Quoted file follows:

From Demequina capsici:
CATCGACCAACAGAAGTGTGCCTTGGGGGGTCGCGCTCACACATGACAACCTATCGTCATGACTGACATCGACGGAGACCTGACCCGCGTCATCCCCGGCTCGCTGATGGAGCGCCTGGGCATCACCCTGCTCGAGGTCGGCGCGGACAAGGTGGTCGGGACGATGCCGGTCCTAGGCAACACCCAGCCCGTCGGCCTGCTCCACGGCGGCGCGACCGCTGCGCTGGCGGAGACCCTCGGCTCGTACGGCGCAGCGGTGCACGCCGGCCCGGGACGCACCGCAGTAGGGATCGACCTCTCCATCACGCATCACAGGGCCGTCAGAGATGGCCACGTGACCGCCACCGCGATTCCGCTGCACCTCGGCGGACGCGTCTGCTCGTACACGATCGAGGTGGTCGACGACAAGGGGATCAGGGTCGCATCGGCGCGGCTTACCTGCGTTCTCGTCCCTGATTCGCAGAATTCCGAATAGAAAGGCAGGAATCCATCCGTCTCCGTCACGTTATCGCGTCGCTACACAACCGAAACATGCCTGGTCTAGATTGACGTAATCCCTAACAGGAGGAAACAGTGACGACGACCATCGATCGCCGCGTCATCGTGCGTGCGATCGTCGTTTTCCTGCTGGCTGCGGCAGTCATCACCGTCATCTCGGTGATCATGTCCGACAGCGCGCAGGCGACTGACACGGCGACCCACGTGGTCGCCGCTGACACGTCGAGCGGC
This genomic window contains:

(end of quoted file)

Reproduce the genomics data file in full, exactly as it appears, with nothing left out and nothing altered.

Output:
From Demequina capsici:
CATCGACCAACAGAAGTGTGCCTTGGGGGGTCGCGCTCACACATGACAACCTATCGTCATGACTGACATCGACGGAGACCTGACCCGCGTCATCCCCGGCTCGCTGATGGAGCGCCTGGGCATCACCCTGCTCGAGGTCGGCGCGGACAAGGTGGTCGGGACGATGCCGGTCCTAGGCAACACCCAGCCCGTCGGCCTGCTCCACGGCGGCGCGACCGCTGCGCTGGCGGAGACCCTCGGCTCGTACGGCGCAGCGGTGCACGCCGGCCCGGGACGCACCGCAGTAGGGATCGACCTCTCCATCACGCATCACAGGGCCGTCAGAGATGGCCACGTGACCGCCACCGCGATTCCGCTGCACCTCGGCGGACGCGTCTGCTCGTACACGATCGAGGTGGTCGACGACAAGGGGATCAGGGTCGCATCGGCGCGGCTTACCTGCGTTCTCGTCCCTGATTCGCAGAATTCCGAATAGAAAGGCAGGAATCCATCCGTCTCCGTCACGTTATCGCGTCGCTACACAACCGAAACATGCCTGGTCTAGATTGACGTAATCCCTAACAGGAGGAAACAGTGACGACGACCATCGATCGCCGCGTCATCGTGCGTGCGATCGTCGTTTTCCTGCTGGCTGCGGCAGTCATCACCGTCATCTCGGTGATCATGTCCGACAGCGCGCAGGCGACTGACACGGCGACCCACGTGGTCGCCGCTGACACGTCGAGCGGC
This genomic window contains: